By Chris Mazzei and Gaurav Gupta | July 18, 2016 5:30 am |
In a very short period of time, Analytics has become a star in business management models. However, despite the widespread recognition that the power of analysis is the basis for decision making, we see the lack of investment in the organizational change necessary for companies to truly become data based.
In many companies we find that organizational designs are still immature and executives do not always appreciate how the analysis will fundamentally change business processes and human behavior. Our survey found that only 31 percent of companies have significantly restructured their operations to put the data within their organization.
For each decision that needs to be made, analyzes can help provide the answer, but analytics also results in a human being doing something different as a result of the analyzes. This human element of analytics has two key facets – which have the organizational capacity to change, and the alignment of incentives for those who really need to make the change.
Analysis can be a radical and positive engine of change, resulting in cost savings, increased profits, and guide the development of new products and services. However, at a time when the mantra “people are our most important asset” is omnipresent, we continue to observe a curious disconnect between the analysis initiatives and the people whose behavior most affects them. Companies can take the following measures to help solve the lack of analysis connection:
Analysis programs require continuous and high level attention. The CEO must be in the technical, organizational and human aspects. Unless analytics becomes part of an organization’s DNA, especially its people, it will never develop its full potential.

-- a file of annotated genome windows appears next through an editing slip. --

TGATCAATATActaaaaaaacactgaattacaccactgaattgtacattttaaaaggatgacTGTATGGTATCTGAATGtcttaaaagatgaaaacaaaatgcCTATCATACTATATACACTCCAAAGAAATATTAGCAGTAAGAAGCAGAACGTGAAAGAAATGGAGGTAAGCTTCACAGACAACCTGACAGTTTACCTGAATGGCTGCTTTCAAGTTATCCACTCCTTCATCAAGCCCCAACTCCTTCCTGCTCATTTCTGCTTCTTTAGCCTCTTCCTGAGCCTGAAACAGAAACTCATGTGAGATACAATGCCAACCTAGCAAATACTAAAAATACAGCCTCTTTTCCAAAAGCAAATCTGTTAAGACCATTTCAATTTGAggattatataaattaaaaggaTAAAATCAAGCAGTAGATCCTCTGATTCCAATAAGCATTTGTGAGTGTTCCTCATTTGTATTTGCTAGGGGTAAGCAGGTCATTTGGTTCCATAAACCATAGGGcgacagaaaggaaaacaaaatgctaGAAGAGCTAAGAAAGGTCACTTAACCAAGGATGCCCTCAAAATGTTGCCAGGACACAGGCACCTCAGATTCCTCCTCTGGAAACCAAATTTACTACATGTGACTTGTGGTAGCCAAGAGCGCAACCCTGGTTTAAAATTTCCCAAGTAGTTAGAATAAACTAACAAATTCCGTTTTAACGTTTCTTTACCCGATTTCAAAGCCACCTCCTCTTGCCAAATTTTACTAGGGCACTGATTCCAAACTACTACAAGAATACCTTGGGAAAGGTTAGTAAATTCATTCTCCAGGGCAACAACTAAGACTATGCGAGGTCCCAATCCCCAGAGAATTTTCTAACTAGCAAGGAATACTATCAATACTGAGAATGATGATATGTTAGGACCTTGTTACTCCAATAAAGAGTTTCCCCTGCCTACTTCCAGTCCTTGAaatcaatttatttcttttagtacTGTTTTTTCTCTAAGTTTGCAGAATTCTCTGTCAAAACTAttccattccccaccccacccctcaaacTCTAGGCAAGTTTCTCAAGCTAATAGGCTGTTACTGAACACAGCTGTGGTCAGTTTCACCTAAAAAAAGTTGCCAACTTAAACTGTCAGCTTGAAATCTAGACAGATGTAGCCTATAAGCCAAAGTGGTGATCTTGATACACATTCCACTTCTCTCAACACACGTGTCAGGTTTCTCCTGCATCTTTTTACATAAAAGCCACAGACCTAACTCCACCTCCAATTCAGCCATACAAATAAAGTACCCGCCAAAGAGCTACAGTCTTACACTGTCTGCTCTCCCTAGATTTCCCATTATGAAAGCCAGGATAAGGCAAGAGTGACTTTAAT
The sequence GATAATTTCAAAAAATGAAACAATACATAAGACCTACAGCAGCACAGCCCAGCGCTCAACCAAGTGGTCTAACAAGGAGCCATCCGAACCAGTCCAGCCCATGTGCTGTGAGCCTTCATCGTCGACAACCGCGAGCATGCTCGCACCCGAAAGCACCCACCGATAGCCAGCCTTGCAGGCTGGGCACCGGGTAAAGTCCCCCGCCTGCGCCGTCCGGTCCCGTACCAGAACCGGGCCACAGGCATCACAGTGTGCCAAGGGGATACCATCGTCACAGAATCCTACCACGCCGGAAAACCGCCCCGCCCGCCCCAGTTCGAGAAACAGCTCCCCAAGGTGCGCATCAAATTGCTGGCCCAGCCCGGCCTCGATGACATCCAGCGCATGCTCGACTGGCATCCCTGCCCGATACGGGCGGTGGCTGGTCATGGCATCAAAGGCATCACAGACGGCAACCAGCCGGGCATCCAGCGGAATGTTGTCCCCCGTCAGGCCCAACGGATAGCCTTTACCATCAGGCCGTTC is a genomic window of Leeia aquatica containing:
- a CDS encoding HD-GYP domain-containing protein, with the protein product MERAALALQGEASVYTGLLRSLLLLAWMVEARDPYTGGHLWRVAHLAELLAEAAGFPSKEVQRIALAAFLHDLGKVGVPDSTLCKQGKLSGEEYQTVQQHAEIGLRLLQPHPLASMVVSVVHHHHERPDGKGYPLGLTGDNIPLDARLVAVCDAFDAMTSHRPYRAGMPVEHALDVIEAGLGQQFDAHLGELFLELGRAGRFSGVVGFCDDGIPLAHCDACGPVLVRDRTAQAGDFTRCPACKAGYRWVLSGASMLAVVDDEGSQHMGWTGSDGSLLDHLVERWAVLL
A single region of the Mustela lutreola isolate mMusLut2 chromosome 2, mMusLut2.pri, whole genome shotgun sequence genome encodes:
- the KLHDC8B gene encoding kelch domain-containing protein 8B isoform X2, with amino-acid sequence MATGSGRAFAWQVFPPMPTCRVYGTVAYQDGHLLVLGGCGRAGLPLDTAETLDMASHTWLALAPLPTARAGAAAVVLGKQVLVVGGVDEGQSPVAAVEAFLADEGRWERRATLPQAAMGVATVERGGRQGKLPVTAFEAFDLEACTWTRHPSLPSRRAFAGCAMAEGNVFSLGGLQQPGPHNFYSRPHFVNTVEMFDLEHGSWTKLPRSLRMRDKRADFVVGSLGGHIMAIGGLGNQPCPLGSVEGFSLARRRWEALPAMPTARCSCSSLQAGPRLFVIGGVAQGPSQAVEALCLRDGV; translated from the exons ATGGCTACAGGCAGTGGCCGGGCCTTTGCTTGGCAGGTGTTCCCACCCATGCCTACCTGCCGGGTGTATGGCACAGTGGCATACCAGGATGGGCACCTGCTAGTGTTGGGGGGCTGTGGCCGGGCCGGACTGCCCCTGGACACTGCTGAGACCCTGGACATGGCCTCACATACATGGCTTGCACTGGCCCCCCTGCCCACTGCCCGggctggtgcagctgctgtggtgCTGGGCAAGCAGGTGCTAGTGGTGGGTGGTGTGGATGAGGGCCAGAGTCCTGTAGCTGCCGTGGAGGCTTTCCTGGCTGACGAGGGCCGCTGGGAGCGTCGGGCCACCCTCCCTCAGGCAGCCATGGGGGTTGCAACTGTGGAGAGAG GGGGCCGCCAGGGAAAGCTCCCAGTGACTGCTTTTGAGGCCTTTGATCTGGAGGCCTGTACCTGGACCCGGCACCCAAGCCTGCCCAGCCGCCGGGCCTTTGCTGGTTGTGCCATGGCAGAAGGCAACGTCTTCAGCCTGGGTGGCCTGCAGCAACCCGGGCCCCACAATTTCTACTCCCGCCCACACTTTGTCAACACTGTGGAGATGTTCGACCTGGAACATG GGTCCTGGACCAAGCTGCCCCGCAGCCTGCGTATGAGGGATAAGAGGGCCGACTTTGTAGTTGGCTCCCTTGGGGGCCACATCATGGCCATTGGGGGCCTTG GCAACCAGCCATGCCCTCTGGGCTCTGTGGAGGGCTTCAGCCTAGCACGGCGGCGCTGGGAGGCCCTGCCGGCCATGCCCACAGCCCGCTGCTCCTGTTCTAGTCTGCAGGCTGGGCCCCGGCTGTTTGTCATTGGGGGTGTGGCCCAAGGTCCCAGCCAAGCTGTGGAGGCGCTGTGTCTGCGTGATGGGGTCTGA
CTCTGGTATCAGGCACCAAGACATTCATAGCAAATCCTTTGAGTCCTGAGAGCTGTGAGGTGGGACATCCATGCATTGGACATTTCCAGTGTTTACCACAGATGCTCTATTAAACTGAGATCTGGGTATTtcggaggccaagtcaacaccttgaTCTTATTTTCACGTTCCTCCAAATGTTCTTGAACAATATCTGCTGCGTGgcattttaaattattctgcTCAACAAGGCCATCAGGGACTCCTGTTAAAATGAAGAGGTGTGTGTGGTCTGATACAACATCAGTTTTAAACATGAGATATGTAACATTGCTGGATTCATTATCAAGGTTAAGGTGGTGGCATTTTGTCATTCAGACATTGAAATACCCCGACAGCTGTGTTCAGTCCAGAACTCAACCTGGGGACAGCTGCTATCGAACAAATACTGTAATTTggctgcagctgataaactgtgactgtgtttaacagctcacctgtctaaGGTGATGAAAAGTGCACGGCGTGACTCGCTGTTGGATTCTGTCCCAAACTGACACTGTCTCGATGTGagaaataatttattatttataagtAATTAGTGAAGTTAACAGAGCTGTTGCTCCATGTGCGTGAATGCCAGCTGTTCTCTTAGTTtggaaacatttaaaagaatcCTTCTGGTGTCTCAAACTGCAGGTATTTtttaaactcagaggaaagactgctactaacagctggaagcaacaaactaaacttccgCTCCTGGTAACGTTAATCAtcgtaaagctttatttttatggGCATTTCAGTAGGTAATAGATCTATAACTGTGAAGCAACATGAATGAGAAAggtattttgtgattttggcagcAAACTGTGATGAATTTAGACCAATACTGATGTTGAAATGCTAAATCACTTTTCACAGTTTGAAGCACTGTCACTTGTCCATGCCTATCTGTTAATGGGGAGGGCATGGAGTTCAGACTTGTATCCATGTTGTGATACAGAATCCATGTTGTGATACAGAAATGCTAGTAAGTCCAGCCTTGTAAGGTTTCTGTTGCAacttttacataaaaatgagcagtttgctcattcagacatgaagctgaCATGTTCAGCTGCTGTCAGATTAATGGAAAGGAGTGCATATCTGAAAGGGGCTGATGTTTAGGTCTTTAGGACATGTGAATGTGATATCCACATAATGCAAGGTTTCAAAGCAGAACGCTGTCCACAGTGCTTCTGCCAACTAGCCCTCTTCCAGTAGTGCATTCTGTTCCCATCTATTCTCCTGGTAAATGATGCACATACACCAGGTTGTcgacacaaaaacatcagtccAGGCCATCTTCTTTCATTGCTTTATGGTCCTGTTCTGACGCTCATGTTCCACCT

The technological investment of an analysis program must have a corresponding level of investment in the human element. The investment must be in everything from the training of reserved organizational change management units.
In Analytics success success does not happen overnight. Programs to grow and evolve as human beings adapt and adjust organizational structures. Prioritizing the human element helps prevent costly failures, but even in the best planned deployments take time.
Fundamentally, analytics means a human being will have to do something different, and that change is difficult. But if companies are going to seize the opportunity once in a decade that the analytics present to leave competitors behind, they must treat the human element of analytics as important as technical implementation. After all, Analytics statistics that are not acted upon or operationalizable are usually intellectually interesting, but, almost always, virtually useless.